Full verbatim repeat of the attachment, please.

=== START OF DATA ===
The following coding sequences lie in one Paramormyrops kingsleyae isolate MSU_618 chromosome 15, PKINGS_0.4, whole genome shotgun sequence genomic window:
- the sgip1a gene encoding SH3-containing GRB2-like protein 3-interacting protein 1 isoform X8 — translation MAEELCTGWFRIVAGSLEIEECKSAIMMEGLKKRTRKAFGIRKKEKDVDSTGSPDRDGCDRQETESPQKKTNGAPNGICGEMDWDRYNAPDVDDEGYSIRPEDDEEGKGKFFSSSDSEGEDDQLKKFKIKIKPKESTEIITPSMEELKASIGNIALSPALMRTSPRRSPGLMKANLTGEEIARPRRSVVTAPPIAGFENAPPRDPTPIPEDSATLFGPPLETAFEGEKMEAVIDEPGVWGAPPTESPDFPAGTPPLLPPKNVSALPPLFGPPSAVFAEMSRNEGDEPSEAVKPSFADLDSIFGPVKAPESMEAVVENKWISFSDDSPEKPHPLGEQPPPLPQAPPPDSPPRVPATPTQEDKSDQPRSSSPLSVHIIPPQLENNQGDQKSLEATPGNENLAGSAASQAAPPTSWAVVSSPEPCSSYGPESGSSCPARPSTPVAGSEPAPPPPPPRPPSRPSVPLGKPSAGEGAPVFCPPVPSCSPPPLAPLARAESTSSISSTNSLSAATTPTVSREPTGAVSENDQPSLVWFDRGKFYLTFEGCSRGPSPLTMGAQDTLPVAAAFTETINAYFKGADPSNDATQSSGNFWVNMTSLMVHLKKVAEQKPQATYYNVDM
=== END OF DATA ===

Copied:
The following coding sequences lie in one Paramormyrops kingsleyae isolate MSU_618 chromosome 15, PKINGS_0.4, whole genome shotgun sequence genomic window:
- the sgip1a gene encoding SH3-containing GRB2-like protein 3-interacting protein 1 isoform X8 — translation MAEELCTGWFRIVAGSLEIEECKSAIMMEGLKKRTRKAFGIRKKEKDVDSTGSPDRDGCDRQETESPQKKTNGAPNGICGEMDWDRYNAPDVDDEGYSIRPEDDEEGKGKFFSSSDSEGEDDQLKKFKIKIKPKESTEIITPSMEELKASIGNIALSPALMRTSPRRSPGLMKANLTGEEIARPRRSVVTAPPIAGFENAPPRDPTPIPEDSATLFGPPLETAFEGEKMEAVIDEPGVWGAPPTESPDFPAGTPPLLPPKNVSALPPLFGPPSAVFAEMSRNEGDEPSEAVKPSFADLDSIFGPVKAPESMEAVVENKWISFSDDSPEKPHPLGEQPPPLPQAPPPDSPPRVPATPTQEDKSDQPRSSSPLSVHIIPPQLENNQGDQKSLEATPGNENLAGSAASQAAPPTSWAVVSSPEPCSSYGPESGSSCPARPSTPVAGSEPAPPPPPPRPPSRPSVPLGKPSAGEGAPVFCPPVPSCSPPPLAPLARAESTSSISSTNSLSAATTPTVSREPTGAVSENDQPSLVWFDRGKFYLTFEGCSRGPSPLTMGAQDTLPVAAAFTETINAYFKGADPSNDATQSSGNFWVNMTSLMVHLKKVAEQKPQATYYNVDM